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Confusion over Gadhafi's whereabouts

TRIPOLI, Libya -- A military official said yesterday that Moammar Gadhafi is cornered and the days before he is captured or killed are numbered, but another senior defense official contended that Libya's new rulers have no idea where the fugitive former leader is.

The comments are the latest in a series of conflicting statements on the most pressing question still haunting the North African nation -- where is Gadhafi?

The ousted leader, who ruled Libya for nearly 42 years, hasn't been seen in public for months and has issued only audio messages trying to rally his supporters and lash out at his opponents. He went into hiding after opposition fighters swept into Tripoli on Aug. 21. The former rebels are still battling regime loyalists in three Gadhafi strongholds -- Bani Walid, Sabha and Sirte.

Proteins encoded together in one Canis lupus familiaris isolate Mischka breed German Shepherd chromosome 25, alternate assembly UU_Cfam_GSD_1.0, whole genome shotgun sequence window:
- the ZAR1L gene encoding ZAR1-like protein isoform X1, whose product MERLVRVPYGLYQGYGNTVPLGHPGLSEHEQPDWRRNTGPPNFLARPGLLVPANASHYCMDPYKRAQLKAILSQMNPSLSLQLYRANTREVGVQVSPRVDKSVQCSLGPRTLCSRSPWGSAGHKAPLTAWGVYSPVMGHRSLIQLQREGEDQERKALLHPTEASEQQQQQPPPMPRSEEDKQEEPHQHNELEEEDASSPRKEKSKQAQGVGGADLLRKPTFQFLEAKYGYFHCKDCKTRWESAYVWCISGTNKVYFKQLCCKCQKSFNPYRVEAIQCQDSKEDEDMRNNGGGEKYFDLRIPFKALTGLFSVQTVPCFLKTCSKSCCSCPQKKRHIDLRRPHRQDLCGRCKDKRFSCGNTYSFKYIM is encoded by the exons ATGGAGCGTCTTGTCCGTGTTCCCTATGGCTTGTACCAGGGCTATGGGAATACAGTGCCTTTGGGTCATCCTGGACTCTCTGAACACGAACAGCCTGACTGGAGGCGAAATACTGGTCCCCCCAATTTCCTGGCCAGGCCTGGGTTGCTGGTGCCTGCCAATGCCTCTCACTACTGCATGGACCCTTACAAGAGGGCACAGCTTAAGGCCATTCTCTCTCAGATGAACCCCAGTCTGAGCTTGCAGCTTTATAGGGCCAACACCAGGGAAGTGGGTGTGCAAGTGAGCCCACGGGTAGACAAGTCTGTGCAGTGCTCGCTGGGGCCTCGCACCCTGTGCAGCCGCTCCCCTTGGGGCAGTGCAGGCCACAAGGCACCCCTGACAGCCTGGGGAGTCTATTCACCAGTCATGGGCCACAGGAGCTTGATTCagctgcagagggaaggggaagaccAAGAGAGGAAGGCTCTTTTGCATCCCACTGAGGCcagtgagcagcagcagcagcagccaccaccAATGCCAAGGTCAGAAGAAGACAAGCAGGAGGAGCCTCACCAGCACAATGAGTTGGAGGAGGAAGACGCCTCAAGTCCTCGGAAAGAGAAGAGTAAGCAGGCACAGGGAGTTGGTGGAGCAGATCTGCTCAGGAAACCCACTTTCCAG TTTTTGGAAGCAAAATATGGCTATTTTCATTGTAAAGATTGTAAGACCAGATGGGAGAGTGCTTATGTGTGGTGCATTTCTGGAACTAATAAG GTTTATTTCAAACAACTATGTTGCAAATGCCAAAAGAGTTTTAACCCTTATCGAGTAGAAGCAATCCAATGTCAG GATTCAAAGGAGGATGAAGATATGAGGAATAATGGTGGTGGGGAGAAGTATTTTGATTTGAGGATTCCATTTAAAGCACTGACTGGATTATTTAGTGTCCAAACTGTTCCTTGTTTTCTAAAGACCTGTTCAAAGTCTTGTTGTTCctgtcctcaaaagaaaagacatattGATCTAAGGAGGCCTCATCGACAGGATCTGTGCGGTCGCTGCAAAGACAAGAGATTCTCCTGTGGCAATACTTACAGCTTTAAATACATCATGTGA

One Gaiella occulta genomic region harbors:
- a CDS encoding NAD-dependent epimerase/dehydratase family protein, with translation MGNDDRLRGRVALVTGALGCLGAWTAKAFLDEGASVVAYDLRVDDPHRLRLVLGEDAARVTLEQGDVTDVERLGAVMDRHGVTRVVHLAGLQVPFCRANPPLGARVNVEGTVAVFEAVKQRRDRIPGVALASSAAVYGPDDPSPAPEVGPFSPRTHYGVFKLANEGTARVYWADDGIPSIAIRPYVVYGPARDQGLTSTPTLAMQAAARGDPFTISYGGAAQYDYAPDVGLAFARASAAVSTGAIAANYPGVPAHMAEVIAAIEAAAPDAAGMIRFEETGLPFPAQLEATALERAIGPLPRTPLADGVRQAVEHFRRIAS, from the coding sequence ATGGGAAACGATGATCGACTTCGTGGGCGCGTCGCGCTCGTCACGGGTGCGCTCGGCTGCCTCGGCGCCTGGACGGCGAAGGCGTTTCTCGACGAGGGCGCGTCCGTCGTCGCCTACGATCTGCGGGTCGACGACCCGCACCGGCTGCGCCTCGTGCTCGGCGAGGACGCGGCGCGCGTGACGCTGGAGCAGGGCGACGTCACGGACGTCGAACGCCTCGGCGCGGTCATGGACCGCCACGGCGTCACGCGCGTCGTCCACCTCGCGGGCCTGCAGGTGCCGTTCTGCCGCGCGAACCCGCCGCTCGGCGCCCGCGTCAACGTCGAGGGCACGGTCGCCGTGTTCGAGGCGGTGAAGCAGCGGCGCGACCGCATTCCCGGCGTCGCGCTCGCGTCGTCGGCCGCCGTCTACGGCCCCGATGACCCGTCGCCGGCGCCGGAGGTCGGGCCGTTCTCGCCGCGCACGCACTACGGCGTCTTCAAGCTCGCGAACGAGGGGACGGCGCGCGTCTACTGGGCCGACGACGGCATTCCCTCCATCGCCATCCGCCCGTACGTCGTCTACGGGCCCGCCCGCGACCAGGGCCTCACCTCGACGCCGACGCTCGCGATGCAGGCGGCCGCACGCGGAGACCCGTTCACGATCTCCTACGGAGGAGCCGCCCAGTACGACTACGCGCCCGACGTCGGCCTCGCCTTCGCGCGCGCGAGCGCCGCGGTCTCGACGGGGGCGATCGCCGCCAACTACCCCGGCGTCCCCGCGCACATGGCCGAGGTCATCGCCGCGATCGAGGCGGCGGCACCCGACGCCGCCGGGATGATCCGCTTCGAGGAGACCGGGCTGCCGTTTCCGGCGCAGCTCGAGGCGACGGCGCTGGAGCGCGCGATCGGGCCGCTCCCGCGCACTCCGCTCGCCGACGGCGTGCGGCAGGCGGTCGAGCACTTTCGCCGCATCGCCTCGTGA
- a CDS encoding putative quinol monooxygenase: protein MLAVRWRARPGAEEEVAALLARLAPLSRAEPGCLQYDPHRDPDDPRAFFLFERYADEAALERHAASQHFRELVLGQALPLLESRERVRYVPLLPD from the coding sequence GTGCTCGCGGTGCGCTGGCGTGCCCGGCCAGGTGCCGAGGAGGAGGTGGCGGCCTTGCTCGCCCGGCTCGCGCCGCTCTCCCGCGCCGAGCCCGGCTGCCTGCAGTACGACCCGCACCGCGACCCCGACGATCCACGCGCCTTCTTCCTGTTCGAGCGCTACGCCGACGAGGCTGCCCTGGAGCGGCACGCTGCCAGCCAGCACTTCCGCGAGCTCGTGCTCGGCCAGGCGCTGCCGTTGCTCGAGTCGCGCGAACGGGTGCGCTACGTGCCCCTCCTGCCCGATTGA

Hunting down Gadhafi would help seal the new rulers' hold on the country and probably trigger the collapse of the remaining regime loyalists still fighting the former rebels.

Anis Sharif, a spokesman for Tripoli's military council, told The Associated Press that Gadhafi was still in Libya and had been tracked using advanced technology and human intelligence. Rebel forces have taken up positions on all sides of the fugitive leader's presumed location, with none more than 40 miles away, he said, without elaborating.

"He can't get out," said Sharif, who added the former rebels are preparing to either detain him or kill him. "We are just playing games with him," he said.

Thousands of fighters have converged on areas outside Bani Walid, 90 miles southeast of Tripoli, and have threatened to attack if residents don't surrender by Saturday.

Abdullah Kenshil, negotiator for the rebels in Bani Walid, said in Wishtat that Gadhafi's son and one-time heir apparent, Seif al-Islam, appears to be one of those hiding in the area.

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